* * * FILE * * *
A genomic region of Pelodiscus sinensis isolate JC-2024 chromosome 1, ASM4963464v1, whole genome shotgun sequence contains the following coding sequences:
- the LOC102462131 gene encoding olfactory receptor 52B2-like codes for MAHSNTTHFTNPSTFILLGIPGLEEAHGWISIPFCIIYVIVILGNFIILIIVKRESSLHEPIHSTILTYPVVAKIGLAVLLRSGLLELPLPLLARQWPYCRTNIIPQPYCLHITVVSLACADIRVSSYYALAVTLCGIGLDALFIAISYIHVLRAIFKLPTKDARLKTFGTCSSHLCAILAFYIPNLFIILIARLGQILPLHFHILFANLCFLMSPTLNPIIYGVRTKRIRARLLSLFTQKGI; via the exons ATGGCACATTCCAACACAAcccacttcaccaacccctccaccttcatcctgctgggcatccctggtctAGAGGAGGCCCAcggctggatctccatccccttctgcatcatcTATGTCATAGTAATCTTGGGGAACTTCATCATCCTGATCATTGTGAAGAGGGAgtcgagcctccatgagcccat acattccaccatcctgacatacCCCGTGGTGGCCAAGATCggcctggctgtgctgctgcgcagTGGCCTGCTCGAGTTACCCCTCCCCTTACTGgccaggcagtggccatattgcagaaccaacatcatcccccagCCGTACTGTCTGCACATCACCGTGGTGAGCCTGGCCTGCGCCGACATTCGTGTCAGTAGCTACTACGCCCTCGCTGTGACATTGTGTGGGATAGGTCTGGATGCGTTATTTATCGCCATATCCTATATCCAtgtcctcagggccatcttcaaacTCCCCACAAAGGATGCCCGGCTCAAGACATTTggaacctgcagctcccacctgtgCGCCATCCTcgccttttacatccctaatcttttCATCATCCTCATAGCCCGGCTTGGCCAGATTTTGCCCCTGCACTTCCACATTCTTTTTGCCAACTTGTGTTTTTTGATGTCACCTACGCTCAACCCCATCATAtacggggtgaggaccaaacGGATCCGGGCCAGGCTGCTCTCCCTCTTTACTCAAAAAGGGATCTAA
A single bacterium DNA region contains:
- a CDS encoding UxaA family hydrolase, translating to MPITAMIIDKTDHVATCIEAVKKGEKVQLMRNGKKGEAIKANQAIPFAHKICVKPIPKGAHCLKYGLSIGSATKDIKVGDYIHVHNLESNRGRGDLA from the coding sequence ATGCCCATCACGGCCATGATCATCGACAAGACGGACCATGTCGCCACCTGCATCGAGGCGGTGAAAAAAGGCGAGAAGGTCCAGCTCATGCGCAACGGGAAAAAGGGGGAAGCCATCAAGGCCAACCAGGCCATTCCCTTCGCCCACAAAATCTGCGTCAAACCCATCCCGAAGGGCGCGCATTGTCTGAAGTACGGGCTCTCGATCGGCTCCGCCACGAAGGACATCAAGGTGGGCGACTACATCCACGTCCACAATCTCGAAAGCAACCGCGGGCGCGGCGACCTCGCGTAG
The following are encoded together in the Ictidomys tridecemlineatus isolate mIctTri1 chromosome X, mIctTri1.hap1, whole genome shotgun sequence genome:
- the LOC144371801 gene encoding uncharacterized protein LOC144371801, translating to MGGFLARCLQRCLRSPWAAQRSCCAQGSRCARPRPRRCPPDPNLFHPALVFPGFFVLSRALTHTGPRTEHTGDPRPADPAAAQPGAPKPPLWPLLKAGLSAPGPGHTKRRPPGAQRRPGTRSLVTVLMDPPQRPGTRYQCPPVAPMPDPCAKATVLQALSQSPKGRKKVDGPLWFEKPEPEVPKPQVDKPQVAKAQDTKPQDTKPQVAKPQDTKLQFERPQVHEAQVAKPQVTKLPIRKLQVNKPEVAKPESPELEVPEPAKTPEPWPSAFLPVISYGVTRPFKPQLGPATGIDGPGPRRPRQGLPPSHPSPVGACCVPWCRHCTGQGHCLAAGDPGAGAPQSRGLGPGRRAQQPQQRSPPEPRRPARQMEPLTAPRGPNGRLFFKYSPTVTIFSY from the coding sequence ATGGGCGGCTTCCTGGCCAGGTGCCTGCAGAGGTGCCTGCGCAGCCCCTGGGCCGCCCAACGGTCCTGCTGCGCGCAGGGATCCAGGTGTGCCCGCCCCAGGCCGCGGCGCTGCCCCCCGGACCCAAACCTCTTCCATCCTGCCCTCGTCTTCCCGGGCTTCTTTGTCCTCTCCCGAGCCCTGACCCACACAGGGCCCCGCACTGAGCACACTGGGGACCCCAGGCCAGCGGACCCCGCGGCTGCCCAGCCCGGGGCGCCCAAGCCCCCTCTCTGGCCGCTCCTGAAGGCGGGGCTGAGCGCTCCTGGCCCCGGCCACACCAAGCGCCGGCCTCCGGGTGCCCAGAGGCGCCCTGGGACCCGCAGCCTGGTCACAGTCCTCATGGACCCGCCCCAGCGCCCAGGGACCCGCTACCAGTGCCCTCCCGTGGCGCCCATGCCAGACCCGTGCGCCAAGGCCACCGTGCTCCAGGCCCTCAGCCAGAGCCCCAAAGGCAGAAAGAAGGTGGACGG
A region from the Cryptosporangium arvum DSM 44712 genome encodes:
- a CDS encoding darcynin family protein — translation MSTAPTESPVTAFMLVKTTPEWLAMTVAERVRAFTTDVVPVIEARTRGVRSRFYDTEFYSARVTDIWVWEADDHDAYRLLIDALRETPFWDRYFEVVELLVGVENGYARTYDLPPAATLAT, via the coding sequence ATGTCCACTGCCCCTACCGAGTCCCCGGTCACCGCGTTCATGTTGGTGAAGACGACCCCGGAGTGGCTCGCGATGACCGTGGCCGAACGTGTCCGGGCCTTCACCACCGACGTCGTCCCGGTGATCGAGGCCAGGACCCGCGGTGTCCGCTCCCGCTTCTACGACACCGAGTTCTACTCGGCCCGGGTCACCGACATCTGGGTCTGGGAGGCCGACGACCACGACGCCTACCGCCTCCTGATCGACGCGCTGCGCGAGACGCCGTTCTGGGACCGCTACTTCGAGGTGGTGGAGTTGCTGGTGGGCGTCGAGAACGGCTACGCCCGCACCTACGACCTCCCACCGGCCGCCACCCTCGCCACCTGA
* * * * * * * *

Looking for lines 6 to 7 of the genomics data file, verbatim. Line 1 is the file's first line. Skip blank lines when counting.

- the LOC144371801 gene encoding uncharacterized protein LOC144371801, translating to MGGFLARCLQRCLRSPWAAQRSCCAQGSRCARPRPRRCPPDPNLFHPALVFPGFFVLSRALTHTGPRTEHTGDPRPADPAAAQPGAPKPPLWPLLKAGLSAPGPGHTKRRPPGAQRRPGTRSLVTVLMDPPQRPGTRYQCPPVAPMPDPCAKATVLQALSQSPKGRKKVDGPLWFEKPEPEVPKPQVDKPQVAKAQDTKPQDTKPQVAKPQDTKLQFERPQVHEAQVAKPQVTKLPIRKLQVNKPEVAKPESPELEVPEPAKTPEPWPSAFLPVISYGVTRPFKPQLGPATGIDGPGPRRPRQGLPPSHPSPVGACCVPWCRHCTGQGHCLAAGDPGAGAPQSRGLGPGRRAQQPQQRSPPEPRRPARQMEPLTAPRGPNGRLFFKYSPTVTIFSY from the coding sequence ATGGGCGGCTTCCTGGCCAGGTGCCTGCAGAGGTGCCTGCGCAGCCCCTGGGCCGCCCAACGGTCCTGCTGCGCGCAGGGATCCAGGTGTGCCCGCCCCAGGCCGCGGCGCTGCCCCCCGGACCCAAACCTCTTCCATCCTGCCCTCGTCTTCCCGGGCTTCTTTGTCCTCTCCCGAGCCCTGACCCACACAGGGCCCCGCACTGAGCACACTGGGGACCCCAGGCCAGCGGACCCCGCGGCTGCCCAGCCCGGGGCGCCCAAGCCCCCTCTCTGGCCGCTCCTGAAGGCGGGGCTGAGCGCTCCTGGCCCCGGCCACACCAAGCGCCGGCCTCCGGGTGCCCAGAGGCGCCCTGGGACCCGCAGCCTGGTCACAGTCCTCATGGACCCGCCCCAGCGCCCAGGGACCCGCTACCAGTGCCCTCCCGTGGCGCCCATGCCAGACCCGTGCGCCAAGGCCACCGTGCTCCAGGCCCTCAGCCAGAGCCCCAAAGGCAGAAAGAAGGTGGACGG
A region from the Cryptosporangium arvum DSM 44712 genome encodes: